CAMBRIDGE – For Egypt, the question of the day is whether the country will build an open, democratic political system or relapse into some form – new or old – of autocracy. But an equally important question – above all for Egyptians, but also for other developing countries (and for development experts) – is the economic impact of its revolution.
For the past quarter-century, a major agenda item for the international development organizations, such as the International Monetary Fund and the World Bank, has been to bolster developing nations’ financial markets. Stronger financial markets can move savings to where they can do the most to spur economic growth. And that capacity has been seen as one of the handful of key prerequisites for economic development. Making finance work should boost economic development significantly.
Economic historians point to financial revolutions as setting the stage for strong economic development in England (in the seventeenth and eighteenth centuries, following the Glorious Revolution), in the United States (after Alexander Hamilton in the 1790’s built up major financial structures in a primarily agricultural country), and in Japan (after the Meiji Restoration).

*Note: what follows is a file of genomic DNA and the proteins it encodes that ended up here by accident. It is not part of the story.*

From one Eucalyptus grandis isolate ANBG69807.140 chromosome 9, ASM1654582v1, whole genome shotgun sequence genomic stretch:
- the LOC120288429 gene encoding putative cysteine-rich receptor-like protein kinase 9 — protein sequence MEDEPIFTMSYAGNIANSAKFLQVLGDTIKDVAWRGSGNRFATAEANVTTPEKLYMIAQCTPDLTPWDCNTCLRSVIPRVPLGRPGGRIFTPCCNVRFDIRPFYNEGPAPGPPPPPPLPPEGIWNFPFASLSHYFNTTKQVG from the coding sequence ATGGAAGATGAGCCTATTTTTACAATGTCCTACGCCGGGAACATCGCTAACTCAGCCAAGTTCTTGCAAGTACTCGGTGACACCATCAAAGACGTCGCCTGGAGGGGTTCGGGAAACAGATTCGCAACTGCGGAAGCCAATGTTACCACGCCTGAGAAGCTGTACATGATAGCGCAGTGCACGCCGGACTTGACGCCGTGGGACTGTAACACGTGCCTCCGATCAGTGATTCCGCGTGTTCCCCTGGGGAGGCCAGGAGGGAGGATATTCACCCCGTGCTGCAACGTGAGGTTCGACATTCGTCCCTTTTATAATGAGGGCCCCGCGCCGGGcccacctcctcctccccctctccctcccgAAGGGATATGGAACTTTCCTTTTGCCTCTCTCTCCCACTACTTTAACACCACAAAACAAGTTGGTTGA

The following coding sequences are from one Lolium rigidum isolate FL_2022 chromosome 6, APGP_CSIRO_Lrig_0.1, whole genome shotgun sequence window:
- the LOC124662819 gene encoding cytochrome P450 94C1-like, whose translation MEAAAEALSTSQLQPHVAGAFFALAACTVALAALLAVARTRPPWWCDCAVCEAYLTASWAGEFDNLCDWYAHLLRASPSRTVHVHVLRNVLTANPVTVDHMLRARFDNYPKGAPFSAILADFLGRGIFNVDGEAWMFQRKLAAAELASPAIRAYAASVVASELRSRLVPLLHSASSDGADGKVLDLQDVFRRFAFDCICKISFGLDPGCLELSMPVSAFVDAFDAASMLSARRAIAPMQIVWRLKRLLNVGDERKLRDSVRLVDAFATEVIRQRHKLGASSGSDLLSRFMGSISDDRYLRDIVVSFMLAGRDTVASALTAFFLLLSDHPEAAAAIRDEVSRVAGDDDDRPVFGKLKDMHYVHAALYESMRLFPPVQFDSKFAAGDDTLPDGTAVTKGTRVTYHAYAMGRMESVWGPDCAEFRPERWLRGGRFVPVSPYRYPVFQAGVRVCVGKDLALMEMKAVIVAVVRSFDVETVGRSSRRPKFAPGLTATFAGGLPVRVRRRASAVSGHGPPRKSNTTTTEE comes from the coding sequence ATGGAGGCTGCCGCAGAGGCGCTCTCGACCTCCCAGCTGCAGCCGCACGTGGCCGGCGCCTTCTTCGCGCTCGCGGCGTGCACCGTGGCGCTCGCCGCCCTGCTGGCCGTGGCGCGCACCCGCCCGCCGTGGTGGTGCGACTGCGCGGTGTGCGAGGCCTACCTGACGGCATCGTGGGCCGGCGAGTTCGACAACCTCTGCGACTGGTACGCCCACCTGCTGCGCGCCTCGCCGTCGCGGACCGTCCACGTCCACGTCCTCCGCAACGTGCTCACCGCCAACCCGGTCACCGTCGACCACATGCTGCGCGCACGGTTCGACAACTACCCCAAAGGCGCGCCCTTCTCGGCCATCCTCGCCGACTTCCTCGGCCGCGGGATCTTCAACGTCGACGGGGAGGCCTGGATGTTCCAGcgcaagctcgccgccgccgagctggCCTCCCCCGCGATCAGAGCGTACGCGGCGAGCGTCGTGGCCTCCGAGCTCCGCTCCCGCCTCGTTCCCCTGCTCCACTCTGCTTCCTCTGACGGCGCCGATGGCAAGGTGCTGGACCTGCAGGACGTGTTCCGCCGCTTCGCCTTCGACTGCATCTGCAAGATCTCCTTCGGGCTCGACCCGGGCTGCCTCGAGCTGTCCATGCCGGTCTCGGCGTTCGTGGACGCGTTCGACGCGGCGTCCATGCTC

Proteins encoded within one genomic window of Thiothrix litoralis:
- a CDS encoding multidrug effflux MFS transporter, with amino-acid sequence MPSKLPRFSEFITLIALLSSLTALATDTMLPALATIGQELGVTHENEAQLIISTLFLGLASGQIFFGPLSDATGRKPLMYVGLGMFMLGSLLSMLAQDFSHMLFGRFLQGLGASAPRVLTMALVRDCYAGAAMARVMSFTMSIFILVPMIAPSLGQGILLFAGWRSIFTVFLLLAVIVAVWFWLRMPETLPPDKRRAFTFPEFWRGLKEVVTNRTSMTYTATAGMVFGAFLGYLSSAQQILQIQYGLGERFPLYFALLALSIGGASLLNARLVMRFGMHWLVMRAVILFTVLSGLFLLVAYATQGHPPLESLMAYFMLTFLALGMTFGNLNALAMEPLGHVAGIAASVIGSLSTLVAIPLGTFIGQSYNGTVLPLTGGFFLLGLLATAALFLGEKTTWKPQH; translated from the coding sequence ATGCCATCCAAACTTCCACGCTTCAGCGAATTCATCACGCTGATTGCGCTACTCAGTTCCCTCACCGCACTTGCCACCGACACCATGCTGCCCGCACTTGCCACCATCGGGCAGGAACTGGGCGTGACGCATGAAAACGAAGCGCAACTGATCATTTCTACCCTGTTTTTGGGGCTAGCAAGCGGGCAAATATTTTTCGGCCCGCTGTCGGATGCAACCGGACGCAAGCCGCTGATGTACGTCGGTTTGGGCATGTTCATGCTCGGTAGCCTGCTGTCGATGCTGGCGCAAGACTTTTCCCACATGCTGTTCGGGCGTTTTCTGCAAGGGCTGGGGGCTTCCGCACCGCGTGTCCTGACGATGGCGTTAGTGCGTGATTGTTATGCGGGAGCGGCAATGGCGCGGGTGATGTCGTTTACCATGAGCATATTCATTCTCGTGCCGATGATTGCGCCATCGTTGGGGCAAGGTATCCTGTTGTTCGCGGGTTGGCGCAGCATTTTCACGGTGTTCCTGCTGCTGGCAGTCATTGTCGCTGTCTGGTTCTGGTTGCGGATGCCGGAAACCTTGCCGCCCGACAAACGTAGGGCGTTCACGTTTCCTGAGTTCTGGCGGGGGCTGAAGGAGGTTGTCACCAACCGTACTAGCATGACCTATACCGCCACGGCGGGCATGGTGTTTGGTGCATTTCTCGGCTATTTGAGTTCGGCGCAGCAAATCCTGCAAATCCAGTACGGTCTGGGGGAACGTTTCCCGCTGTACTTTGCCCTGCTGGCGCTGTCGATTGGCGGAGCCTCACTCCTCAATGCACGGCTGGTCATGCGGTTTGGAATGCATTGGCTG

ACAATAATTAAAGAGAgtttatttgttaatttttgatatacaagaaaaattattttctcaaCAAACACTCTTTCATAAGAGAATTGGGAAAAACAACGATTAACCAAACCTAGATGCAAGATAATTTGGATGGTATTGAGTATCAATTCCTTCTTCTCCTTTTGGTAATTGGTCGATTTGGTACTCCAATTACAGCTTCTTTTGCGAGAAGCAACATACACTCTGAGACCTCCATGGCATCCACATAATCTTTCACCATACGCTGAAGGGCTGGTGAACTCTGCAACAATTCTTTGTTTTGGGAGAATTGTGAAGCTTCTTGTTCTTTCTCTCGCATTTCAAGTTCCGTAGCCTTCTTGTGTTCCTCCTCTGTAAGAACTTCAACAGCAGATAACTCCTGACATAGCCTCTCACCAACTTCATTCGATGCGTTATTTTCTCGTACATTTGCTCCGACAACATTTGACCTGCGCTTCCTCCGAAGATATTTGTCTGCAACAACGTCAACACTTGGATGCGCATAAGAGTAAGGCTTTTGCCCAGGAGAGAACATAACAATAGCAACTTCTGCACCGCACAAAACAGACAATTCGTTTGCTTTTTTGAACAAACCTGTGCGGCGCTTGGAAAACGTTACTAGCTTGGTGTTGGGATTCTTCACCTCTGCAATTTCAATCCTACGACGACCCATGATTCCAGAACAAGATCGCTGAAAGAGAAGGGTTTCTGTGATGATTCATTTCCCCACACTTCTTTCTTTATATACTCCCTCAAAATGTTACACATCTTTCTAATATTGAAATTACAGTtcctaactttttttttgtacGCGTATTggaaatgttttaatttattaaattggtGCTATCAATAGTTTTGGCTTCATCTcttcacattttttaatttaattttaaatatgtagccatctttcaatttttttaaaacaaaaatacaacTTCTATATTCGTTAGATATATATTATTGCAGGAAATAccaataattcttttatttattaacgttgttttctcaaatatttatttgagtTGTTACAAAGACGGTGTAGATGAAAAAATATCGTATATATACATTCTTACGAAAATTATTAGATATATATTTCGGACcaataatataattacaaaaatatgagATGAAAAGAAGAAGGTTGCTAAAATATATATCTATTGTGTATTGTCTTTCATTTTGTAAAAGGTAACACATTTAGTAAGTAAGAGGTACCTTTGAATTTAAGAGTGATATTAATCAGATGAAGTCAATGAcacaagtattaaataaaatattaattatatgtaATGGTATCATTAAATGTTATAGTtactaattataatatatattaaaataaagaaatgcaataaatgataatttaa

The World Bank, the IMF, and dozens of academics have studied long and hard what makes financial markets grow and what holds them back. Many focus on the quality of institutions, such as courts and tax authorities. Others emphasize the quality of corporate law. Still others look at policies, like trade openness or lightness of taxation. Everyone extols property rights.